Name: Rikke Møller Fastø
Title: Head of HR
Company: Danmarks Nationalbank
Degree: MSc in Human Resource Management
- Introduce yourself, and share a fun fact that makes you unique!
My name is Rikke Fastø, I am 32 years, and I hold a Master in Human Resource Management from CBS. A fun fact about me is that I often have an extra shirt in the office because I’m clumsy and from time-to-time spills food on my clothes.
- What does a day in your life look like as a Leader of HR at Nationalbanken?
A typical day for me involves quite a few meetings with various people, including employees, colleagues from across the organization, top management, and external partners. Most of my time is spent setting a direction for the team, aligned with top management and other departments of the organization, in order to guide and motivate the employees, so that we’re all working towards the same goal.
- What motivates and excites you the most about your career path and the leadership position you hold?
As a leader it motivates me to make a positive impact for the organization and to see my team succeed. I find a great motivation in developing the organization and developing the employees in the team. Good teamwork excites me, because it allows us to use the diverse strengths and expertise of every team member and that creates open communication, smart solutions and helps us being more creative.
- Share with us the biggest lessons you learned on your journey to where you are today.
I have learned that it is important to say “yes” to the opportunities that are given to you, and most important not to listen to the fear of not succeeding or not being good enough yet. When a manager brings you a new assignment or a new career opportunity, they are often more sure that you are able to succeed than you are yourself. Most of the time I have experienced that I can do more than I think I can, and otherwise it has always been a really important learning opportunity.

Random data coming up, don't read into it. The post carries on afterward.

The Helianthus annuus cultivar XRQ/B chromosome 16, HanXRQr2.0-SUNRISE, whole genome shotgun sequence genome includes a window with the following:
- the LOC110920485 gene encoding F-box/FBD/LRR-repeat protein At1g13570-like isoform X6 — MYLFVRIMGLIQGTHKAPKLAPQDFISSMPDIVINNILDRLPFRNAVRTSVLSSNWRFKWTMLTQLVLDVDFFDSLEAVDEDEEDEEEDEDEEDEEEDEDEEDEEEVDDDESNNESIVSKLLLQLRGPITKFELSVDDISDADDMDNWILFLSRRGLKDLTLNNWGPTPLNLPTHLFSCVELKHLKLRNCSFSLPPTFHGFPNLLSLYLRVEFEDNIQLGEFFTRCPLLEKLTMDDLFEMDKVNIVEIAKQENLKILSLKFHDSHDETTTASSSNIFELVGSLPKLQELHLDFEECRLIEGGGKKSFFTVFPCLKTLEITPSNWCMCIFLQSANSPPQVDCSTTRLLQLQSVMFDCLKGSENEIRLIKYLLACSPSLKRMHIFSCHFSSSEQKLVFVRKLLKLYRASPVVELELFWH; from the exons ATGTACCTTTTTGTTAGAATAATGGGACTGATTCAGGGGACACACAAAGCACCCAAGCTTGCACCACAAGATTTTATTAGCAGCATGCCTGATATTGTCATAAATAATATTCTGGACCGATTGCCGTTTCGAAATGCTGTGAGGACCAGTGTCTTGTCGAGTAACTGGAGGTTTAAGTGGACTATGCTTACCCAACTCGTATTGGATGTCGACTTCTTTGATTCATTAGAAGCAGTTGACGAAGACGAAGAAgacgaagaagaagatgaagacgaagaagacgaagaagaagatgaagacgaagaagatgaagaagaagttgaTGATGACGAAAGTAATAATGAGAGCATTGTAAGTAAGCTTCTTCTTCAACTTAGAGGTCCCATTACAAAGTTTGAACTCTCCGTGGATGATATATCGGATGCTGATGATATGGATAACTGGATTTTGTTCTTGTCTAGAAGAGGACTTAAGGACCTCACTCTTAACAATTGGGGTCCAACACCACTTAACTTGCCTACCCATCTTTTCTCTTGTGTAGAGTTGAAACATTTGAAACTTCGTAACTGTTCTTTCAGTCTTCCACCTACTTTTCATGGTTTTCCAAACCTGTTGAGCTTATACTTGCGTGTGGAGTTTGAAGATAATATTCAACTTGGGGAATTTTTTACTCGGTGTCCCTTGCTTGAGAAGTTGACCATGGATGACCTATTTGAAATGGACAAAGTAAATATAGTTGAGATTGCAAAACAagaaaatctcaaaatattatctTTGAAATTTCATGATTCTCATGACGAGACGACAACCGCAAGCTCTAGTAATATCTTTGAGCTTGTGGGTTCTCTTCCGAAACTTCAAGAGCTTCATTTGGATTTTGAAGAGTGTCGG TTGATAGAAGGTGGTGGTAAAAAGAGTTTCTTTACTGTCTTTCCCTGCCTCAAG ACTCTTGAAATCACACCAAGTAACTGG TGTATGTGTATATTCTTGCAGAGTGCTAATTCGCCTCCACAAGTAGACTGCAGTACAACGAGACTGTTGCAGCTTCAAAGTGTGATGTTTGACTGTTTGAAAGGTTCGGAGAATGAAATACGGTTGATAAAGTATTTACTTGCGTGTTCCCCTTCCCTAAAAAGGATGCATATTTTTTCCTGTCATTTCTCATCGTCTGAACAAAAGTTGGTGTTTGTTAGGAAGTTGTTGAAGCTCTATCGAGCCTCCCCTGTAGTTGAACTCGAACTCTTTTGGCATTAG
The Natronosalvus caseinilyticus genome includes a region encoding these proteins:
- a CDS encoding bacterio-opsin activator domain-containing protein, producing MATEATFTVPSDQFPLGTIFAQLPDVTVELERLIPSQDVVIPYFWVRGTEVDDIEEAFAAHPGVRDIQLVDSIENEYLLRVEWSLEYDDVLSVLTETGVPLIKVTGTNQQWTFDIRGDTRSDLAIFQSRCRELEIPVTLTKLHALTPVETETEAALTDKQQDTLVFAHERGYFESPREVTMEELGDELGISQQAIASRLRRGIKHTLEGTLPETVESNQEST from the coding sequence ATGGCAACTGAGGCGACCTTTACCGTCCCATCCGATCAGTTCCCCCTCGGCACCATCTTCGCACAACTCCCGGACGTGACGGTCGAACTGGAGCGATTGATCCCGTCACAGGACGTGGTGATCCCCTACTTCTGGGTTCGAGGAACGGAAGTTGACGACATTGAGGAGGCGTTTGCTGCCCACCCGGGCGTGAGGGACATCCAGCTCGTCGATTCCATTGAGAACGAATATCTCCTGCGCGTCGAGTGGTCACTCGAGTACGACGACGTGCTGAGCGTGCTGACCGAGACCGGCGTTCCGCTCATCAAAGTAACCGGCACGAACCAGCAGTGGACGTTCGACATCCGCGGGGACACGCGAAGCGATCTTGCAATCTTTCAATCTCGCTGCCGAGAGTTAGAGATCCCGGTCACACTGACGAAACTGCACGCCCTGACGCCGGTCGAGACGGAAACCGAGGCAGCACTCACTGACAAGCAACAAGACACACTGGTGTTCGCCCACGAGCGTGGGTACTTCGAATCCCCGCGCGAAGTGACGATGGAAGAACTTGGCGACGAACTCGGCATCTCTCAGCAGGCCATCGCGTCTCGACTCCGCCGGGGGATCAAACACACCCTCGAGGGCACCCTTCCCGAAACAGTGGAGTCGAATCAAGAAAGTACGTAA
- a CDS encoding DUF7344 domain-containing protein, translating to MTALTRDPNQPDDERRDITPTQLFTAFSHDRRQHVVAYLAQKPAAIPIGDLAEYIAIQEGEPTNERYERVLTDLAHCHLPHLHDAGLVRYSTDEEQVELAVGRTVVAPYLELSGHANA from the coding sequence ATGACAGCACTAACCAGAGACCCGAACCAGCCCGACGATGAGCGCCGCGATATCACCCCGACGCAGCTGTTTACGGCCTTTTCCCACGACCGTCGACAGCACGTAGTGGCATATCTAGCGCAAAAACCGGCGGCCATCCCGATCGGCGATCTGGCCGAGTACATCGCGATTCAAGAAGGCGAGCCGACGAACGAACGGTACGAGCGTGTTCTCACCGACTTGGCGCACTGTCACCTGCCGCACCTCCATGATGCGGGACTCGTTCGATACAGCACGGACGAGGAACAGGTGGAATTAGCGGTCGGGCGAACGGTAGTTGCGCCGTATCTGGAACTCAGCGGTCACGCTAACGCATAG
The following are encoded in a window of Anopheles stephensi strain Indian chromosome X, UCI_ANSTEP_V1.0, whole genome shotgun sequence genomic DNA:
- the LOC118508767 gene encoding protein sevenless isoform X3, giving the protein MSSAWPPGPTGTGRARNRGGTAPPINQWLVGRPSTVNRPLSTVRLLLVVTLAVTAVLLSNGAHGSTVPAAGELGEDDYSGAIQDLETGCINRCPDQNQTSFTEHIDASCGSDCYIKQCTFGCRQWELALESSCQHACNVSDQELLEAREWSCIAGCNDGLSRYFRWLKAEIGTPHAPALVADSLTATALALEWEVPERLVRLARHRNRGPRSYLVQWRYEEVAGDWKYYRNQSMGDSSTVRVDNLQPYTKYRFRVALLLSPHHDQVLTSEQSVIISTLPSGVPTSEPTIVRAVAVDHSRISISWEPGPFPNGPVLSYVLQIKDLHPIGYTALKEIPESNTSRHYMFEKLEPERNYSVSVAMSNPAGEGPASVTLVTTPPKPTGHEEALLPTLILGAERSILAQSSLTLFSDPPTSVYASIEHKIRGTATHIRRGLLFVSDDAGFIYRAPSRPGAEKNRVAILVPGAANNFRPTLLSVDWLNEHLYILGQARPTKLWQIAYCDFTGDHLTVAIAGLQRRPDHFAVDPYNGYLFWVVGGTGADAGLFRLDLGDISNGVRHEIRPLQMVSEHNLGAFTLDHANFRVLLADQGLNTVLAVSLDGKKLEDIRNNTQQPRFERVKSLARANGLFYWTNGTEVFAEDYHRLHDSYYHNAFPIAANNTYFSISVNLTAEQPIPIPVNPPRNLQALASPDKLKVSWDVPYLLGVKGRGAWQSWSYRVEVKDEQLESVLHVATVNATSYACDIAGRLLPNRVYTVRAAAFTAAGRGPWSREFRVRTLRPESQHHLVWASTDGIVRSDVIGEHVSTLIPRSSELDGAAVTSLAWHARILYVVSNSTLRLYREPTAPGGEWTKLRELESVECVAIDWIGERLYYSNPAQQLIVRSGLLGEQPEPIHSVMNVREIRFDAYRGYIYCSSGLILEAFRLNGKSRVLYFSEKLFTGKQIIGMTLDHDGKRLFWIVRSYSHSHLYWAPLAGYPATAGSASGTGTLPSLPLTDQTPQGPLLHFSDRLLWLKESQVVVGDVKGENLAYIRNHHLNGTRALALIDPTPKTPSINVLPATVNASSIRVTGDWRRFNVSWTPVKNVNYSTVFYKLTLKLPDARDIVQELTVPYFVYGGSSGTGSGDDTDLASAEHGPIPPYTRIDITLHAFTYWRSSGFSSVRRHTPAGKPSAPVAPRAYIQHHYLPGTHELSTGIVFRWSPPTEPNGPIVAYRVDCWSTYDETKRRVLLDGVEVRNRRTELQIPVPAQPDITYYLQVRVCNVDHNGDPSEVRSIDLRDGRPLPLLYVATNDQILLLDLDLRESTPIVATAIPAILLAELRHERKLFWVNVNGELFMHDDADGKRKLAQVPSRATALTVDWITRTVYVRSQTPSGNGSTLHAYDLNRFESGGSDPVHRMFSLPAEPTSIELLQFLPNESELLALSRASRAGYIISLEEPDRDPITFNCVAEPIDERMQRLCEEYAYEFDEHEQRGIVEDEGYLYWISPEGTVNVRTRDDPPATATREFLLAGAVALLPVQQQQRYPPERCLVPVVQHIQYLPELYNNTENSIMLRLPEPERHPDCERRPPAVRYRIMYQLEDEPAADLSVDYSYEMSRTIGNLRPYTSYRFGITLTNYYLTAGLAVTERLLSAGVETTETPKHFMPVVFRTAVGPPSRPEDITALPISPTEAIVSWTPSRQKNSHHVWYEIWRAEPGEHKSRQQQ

- Tell us about a (female) role model who inspired you to become the leader you are today, and how (s)he impacted you personally or professionally.
There is a lot of great female role models out there. The most important female role model to me is my grandmother. She has an amazing drive to make a difference for the people around her, and that has driven her into an impressive career within politics and labour unions. She is from a time where most women were stay-at-home-moms, but she decided that she wanted something different. I have always been impressed with her courage to choose a different path than the one that was expected. I often think of her, when I find myself in situations where the easiest way isn’t the right one.
- If you could give one piece of advice to your younger self, or to other young female students today, what would it be?
My best advice would be to dare to speak up about your dreams and career ambitions. I think many young people, especially women, are a bit afraid to speak up about their ambitions, but it is so important that you manager and other key people within the organisation knows, so they can support you in your dreams.
- How do you see STEM education shaping the future?
The future holds a lot of complex challenges and STEM educations are crucial in solving global challenges, navigating in digital transformations and making sure that decision making is data driven.
- Why is it important for you to promote diversity and inclusion within STEM?
I know that diversity and inclusion makes us better at being creative and solving problems. I think it is important that STEM taps into a broader talent pool, to make sure that we have an even more capable workforce to solve the future challenges.
- What steps do you see that your company taken to promote a more diverse and inclusive workplace?
We are continuously working with the work culture, to make sure that it is inclusive. Within the last year we have trained all managers in including leadership. Besides that, we are using data to make sure that we have a diverse representation within management and teams.